Obtain a permit from the [CPUC]…require criminal background checks for each driver, establish a driver training program, implement a zero-tolerance policy on drugs and alcohol, and require insurance coverage.


Santa Cruz entrepreneurs plot disruption with DNA and bicycles

Daylight cruise, night time workout.

“I look for transitions in markets”, said Neal Saiki, the founder of NTS Works as he explained why he’s designing and building high tech, electric bicycles. The market for traditional human powered bicycles is stagnant, but e-bike sales are rocketing. He plans to match his patented e-bike technology with existing bicycle industry distribution channels to ride that transition to success. His new products include a solar cargo bicycle that he says can run at 10 miles per hour on level ground powered just by sunlight.… More

New CEO seems unlikely to win Microsoft's test

8 February 2014 by Steve Blum
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Sometimes the best you can do is watch the stumps.

Instead of seeking fresh leadership, Microsoft’s board of directors has opted to double down on the status quo as the company struggles to regain relevance in a world that’s moved away from the personal computer and toward mobile devices and cloud services.

The choice of Satya Nadella as Microsoft’s CEO was an exercise least-worse decision making. His most recent assignment in his 22 year career at Microsoft was running cloud and enterprise services, where he produced mediocre results.… More

Sony axes legacy PCs, TVs to focus on mobile

7 February 2014 by Steve Blum
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Innovation deficit.

Sony is distancing itself from the soon-to-be-legacy television and personal computer markets, in a effort to play catch up in the mobile device game. The company that redefined color quality in the 1970s is spinning its television business off into a separate subsidiary, and is selling its Vaio computer brand to a Japanese corporate restructuring specialist. It’s a response to what it calls “drastic changes” in the global PC industry…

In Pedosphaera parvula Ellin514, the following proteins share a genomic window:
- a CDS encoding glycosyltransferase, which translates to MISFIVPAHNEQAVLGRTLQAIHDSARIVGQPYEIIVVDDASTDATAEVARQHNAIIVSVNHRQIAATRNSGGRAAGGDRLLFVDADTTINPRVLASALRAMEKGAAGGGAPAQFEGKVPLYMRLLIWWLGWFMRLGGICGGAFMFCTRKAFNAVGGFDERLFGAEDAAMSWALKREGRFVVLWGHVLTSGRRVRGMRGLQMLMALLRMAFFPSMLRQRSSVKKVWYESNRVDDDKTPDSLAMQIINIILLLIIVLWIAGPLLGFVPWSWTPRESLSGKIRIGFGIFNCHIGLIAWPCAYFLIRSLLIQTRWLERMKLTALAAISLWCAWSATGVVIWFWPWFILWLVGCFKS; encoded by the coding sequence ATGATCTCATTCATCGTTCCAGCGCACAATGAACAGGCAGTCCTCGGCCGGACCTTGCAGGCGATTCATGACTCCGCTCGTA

Sony has determined that the optimal solution is to concentrate its mobile product lineup on smartphones and tablets and to transfer its PC business to a new company.


Sustainable economic growth on California's central coast demands cooperation

Yearning creativity seeks willing opportunity.

The economic drivers in California’s central coast region are agriculture and tourism, which account for just about half of private sector jobs in Monterey and Santa Cruz counties.

But the region also has a well educated workforce that commutes to Silicon Valley and beyond – 24% of Santa Cruz residents, according to Bud Colligan, CEO of South Swell Ventures, who spoke at a regional economic development forum in Seaside. He talked about building a regional high tech economy by creating opportunities for people to work where they live…

The usual narrative about tech on the Central Coast is about companies that have left or missed opportunities (Seagate, Digital Research, Borland, SCO, etc.)


Smart home business models proliferate despite need to consolidate

19 January 2014 by Steve Blum
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Smart homes need a platform, not a box.

Google’s purchase of Nest, a smart thermostat maker, adds one more contender for king of the home automation business models. The prospect – and it’s only that – of a free, ad-supported smart home web portal is attractive, because the growth of home automation products and services depends on an easy and easily understood selling proposition.

It was clear at CES that the home automation market is still fragmented beyond consumer comprehension.… More